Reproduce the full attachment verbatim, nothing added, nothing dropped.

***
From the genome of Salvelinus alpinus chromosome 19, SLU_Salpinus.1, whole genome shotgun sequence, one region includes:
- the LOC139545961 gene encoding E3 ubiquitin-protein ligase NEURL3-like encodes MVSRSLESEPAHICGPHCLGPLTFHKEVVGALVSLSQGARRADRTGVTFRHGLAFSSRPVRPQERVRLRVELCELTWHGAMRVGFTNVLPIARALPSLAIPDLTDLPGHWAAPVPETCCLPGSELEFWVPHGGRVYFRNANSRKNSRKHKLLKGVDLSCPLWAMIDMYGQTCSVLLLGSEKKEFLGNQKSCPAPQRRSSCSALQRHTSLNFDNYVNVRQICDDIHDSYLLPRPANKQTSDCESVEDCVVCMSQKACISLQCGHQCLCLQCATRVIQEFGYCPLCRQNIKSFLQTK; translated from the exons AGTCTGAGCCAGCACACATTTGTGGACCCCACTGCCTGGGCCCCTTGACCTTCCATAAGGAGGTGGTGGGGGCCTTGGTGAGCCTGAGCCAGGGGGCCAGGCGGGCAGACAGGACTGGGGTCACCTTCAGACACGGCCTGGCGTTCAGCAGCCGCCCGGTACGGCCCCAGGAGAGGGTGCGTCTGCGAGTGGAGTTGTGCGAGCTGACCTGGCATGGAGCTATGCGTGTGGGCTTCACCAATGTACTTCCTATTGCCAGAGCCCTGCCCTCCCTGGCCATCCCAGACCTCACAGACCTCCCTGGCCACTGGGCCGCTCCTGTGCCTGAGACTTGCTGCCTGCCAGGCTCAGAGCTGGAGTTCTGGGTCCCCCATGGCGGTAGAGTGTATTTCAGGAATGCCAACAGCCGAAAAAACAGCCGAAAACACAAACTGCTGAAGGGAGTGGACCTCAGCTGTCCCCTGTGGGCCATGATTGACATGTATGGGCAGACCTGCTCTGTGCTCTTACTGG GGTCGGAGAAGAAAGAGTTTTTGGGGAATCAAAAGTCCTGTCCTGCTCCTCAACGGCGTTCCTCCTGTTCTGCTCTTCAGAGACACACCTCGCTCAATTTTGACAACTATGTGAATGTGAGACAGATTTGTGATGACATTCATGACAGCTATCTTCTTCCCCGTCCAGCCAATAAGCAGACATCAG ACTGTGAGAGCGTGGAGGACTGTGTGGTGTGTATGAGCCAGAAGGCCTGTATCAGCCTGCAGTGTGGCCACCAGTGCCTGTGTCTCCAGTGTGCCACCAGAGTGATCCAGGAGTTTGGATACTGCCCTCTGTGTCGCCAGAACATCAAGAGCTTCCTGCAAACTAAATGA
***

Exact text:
From the genome of Salvelinus alpinus chromosome 19, SLU_Salpinus.1, whole genome shotgun sequence, one region includes:
- the LOC139545961 gene encoding E3 ubiquitin-protein ligase NEURL3-like encodes MVSRSLESEPAHICGPHCLGPLTFHKEVVGALVSLSQGARRADRTGVTFRHGLAFSSRPVRPQERVRLRVELCELTWHGAMRVGFTNVLPIARALPSLAIPDLTDLPGHWAAPVPETCCLPGSELEFWVPHGGRVYFRNANSRKNSRKHKLLKGVDLSCPLWAMIDMYGQTCSVLLLGSEKKEFLGNQKSCPAPQRRSSCSALQRHTSLNFDNYVNVRQICDDIHDSYLLPRPANKQTSDCESVEDCVVCMSQKACISLQCGHQCLCLQCATRVIQEFGYCPLCRQNIKSFLQTK; translated from the exons AGTCTGAGCCAGCACACATTTGTGGACCCCACTGCCTGGGCCCCTTGACCTTCCATAAGGAGGTGGTGGGGGCCTTGGTGAGCCTGAGCCAGGGGGCCAGGCGGGCAGACAGGACTGGGGTCACCTTCAGACACGGCCTGGCGTTCAGCAGCCGCCCGGTACGGCCCCAGGAGAGGGTGCGTCTGCGAGTGGAGTTGTGCGAGCTGACCTGGCATGGAGCTATGCGTGTGGGCTTCACCAATGTACTTCCTATTGCCAGAGCCCTGCCCTCCCTGGCCATCCCAGACCTCACAGACCTCCCTGGCCACTGGGCCGCTCCTGTGCCTGAGACTTGCTGCCTGCCAGGCTCAGAGCTGGAGTTCTGGGTCCCCCATGGCGGTAGAGTGTATTTCAGGAATGCCAACAGCCGAAAAAACAGCCGAAAACACAAACTGCTGAAGGGAGTGGACCTCAGCTGTCCCCTGTGGGCCATGATTGACATGTATGGGCAGACCTGCTCTGTGCTCTTACTGG GGTCGGAGAAGAAAGAGTTTTTGGGGAATCAAAAGTCCTGTCCTGCTCCTCAACGGCGTTCCTCCTGTTCTGCTCTTCAGAGACACACCTCGCTCAATTTTGACAACTATGTGAATGTGAGACAGATTTGTGATGACATTCATGACAGCTATCTTCTTCCCCGTCCAGCCAATAAGCAGACATCAG ACTGTGAGAGCGTGGAGGACTGTGTGGTGTGTATGAGCCAGAAGGCCTGTATCAGCCTGCAGTGTGGCCACCAGTGCCTGTGTCTCCAGTGTGCCACCAGAGTGATCCAGGAGTTTGGATACTGCCCTCTGTGTCGCCAGAACATCAAGAGCTTCCTGCAAACTAAATGA